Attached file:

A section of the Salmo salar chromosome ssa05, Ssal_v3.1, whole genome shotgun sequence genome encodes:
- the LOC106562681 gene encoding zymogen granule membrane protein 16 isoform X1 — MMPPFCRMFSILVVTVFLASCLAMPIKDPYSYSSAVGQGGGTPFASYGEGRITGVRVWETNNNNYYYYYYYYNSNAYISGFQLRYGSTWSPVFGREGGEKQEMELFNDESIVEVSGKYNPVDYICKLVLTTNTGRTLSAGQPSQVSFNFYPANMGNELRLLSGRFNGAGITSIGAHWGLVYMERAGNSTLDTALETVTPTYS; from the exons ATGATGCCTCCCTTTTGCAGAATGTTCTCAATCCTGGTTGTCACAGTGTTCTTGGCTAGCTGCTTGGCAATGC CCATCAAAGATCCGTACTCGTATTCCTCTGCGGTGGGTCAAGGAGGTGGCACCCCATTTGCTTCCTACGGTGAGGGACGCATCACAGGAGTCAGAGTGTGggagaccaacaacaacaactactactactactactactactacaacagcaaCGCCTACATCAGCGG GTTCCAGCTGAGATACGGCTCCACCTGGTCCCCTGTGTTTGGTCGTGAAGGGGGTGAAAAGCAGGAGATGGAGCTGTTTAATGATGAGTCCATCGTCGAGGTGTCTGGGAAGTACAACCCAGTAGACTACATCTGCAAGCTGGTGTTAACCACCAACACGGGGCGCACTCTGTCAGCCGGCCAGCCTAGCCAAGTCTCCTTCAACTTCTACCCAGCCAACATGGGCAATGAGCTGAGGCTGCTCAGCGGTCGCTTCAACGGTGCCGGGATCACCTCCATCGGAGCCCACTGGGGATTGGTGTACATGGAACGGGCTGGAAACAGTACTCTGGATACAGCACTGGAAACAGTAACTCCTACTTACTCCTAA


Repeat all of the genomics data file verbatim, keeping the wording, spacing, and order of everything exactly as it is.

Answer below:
A section of the Salmo salar chromosome ssa05, Ssal_v3.1, whole genome shotgun sequence genome encodes:
- the LOC106562681 gene encoding zymogen granule membrane protein 16 isoform X1 — MMPPFCRMFSILVVTVFLASCLAMPIKDPYSYSSAVGQGGGTPFASYGEGRITGVRVWETNNNNYYYYYYYYNSNAYISGFQLRYGSTWSPVFGREGGEKQEMELFNDESIVEVSGKYNPVDYICKLVLTTNTGRTLSAGQPSQVSFNFYPANMGNELRLLSGRFNGAGITSIGAHWGLVYMERAGNSTLDTALETVTPTYS; from the exons ATGATGCCTCCCTTTTGCAGAATGTTCTCAATCCTGGTTGTCACAGTGTTCTTGGCTAGCTGCTTGGCAATGC CCATCAAAGATCCGTACTCGTATTCCTCTGCGGTGGGTCAAGGAGGTGGCACCCCATTTGCTTCCTACGGTGAGGGACGCATCACAGGAGTCAGAGTGTGggagaccaacaacaacaactactactactactactactactacaacagcaaCGCCTACATCAGCGG GTTCCAGCTGAGATACGGCTCCACCTGGTCCCCTGTGTTTGGTCGTGAAGGGGGTGAAAAGCAGGAGATGGAGCTGTTTAATGATGAGTCCATCGTCGAGGTGTCTGGGAAGTACAACCCAGTAGACTACATCTGCAAGCTGGTGTTAACCACCAACACGGGGCGCACTCTGTCAGCCGGCCAGCCTAGCCAAGTCTCCTTCAACTTCTACCCAGCCAACATGGGCAATGAGCTGAGGCTGCTCAGCGGTCGCTTCAACGGTGCCGGGATCACCTCCATCGGAGCCCACTGGGGATTGGTGTACATGGAACGGGCTGGAAACAGTACTCTGGATACAGCACTGGAAACAGTAACTCCTACTTACTCCTAA